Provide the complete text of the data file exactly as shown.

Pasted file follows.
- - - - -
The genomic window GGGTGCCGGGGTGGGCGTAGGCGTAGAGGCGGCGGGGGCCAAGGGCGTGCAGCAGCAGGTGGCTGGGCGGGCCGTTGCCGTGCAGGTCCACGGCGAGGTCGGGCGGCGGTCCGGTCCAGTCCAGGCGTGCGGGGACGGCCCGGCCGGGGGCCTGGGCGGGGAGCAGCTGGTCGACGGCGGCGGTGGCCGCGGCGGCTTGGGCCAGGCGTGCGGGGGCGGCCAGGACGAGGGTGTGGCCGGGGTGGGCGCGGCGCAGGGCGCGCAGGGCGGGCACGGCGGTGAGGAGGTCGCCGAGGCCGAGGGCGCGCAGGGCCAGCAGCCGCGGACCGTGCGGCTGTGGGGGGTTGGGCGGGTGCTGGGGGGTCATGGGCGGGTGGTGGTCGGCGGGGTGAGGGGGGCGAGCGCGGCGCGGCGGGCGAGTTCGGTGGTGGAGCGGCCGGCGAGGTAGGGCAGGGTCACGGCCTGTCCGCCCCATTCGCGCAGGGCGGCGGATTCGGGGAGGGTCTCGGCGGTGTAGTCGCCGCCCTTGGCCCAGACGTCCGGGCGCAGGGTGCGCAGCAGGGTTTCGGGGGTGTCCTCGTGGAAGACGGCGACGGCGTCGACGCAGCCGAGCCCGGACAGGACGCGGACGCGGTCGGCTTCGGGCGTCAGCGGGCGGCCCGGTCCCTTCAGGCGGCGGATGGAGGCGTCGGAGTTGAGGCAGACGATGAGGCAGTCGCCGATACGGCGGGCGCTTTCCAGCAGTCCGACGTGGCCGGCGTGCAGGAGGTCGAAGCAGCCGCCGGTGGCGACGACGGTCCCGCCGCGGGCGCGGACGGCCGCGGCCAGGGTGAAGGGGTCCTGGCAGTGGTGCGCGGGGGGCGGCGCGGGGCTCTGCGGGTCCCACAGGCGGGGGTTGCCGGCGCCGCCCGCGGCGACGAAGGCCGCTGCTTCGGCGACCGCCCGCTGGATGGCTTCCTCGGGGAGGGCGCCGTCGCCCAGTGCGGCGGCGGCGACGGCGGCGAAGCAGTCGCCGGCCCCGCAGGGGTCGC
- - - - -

The genomic window GGGTGCCGGGGTGGGCGTAGGCGTAGAGGCGGCGGGGGCCAAGGGCGTGCAGCAGCAGGTGGCTGGGCGGGCCGTTGCCGTGCAGGTCCACGGCGAGGTCGGGCGGCGGTCCGGTCCAGTCCAGGCGTGCGGGGACGGCCCGGCCGGGGGCCTGGGCGGGGAGCAGCTGGTCGACGGCGGCGGTGGCCGCGGCGGCTTGGGCCAGGCGTGCGGGGGCGGCCAGGACGAGGGTGTGGCCGGGGTGGGCGCGGCGCAGGGCGCGCAGGGCGGGCACGGCGGTGAGGAGGTCGCCGAGGCCGAGGGCGCGCAGGGCCAGCAGCCGCGGACCGTGCGGCTGTGGGGGGTTGGGCGGGTGCTGGGGGGTCATGGGCGGGTGGTGGTCGGCGGGGTGAGGGGGGCGAGCGCGGCGCGGCGGGCGAGTTCGGTGGTGGAGCGGCCGGCGAGGTAGGGCAGGGTCACGGCCTGTCCGCCCCATTCGCGCAGGGCGGCGGATTCGGGGAGGGTCTCGGCGGTGTAGTCGCCGCCCTTGGCCCAGACGTCCGGGCGCAGGGTGCGCAGCAGGGTTTCGGGGGTGTCCTCGTGGAAGACGGCGACGGCGTCGACGCAGCCGAGCCCGGACAGGACGCGGACGCGGTCGGCTTCGGGCGTCAGCGGGCGGCCCGGTCCCTTCAGGCGGCGGATGGAGGCGTCGGAGTTGAGGCAGACGATGAGGCAGTCGCCGATACGGCGGGCGCTTTCCAGCAGTCCGACGTGGCCGGCGTGCAGGAGGTCGAAGCAGCCGCCGGTGGCGACGACGGTCCCGCCGCGGGCGCGGACGGCCGCGGCCAGGGTGAAGGGGTCCTGGCAGTGGTGCGCGGGGGGCGGCGCGGGGCTCTGCGGGTCCCACAGGCGGGGGTTGCCGGCGCCGCCCGCGGCGACGAAGGCCGCTGCTTCGGCGACCGCCCGCTGGATGGCTTCCTCGGGGAGGGCGCCGTCGCCCAGTGCGGCGGCGGCGACGGCGGCGAAGCAGTCGCCGGCCCCGCAGGGGTCGC